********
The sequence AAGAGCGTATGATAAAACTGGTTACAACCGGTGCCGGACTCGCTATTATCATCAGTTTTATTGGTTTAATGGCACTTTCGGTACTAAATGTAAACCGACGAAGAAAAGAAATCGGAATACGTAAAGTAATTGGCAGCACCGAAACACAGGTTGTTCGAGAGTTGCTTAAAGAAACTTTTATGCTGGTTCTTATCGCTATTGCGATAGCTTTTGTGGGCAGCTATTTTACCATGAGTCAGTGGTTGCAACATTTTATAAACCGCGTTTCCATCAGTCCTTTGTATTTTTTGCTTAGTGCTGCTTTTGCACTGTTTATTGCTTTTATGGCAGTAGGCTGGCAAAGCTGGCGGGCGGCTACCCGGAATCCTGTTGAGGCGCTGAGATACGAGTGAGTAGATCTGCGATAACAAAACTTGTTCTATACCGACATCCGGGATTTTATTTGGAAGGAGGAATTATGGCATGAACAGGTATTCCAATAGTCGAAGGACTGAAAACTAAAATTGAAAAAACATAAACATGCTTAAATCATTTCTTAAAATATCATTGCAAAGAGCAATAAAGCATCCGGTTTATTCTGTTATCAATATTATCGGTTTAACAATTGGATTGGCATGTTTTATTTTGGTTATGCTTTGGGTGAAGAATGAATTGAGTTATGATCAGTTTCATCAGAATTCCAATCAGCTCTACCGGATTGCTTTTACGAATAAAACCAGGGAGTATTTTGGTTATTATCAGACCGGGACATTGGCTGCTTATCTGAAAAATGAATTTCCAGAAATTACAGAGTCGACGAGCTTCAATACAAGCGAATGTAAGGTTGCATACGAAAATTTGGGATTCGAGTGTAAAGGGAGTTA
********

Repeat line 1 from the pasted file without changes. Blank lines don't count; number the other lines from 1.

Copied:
The sequence AAGAGCGTATGATAAAACTGGTTACAACCGGTGCCGGACTCGCTATTATCATCAGTTTTATTGGTTTAATGGCACTTTCGGTACTAAATGTAAACCGACGAAGAAAAGAAATCGGAATACGTAAAGTAATTGGCAGCACCGAAACACAGGTTGTTCGAGAGTTGCTTAAAGAAACTTTTATGCTGGTTCTTATCGCTATTGCGATAGCTTTTGTGGGCAGCTATTTTACCATGAGTCAGTGGTTGCAACATTTTATAAACCGCGTTTCCATCAGTCCTTTGTATTTTTTGCTTAGTGCTGCTTTTGCACTGTTTATTGCTTTTATGGCAGTAGGCTGGCAAAGCTGGCGGGCGGCTACCCGGAATCCTGTTGAGGCGCTGAGATACGAGTGAGTAGATCTGCGATAACAAAACTTGTTCTATACCGACATCCGGGATTTTATTTGGAAGGAGGAATTATGGCATGAACAGGTATTCCAATAGTCGAAGGACTGAAAACTAAAATTGAAAAAACATAAACATGCTTAAATCATTTCTTAAAATATCATTGCAAAGAGCAATAAAGCATCCGGTTTATTCTGTTATCAATATTATCGGTTTAACAATTGGATTGGCATGTTTTATTTTGGTTATGCTTTGGGTGAAGAATGAATTGAGTTATGATCAGTTTCATCAGAATTCCAATCAGCTCTACCGGATTGCTTTTACGAATAAAACCAGGGAGTATTTTGGTTATTATCAGACCGGGACATTGGCTGCTTATCTGAAAAATGAATTTCCAGAAATTACAGAGTCGACGAGCTTCAATACAAGCGAATGTAAGGTTGCATACGAAAATTTGGGATTCGAGTGTAAAGGGAGTTA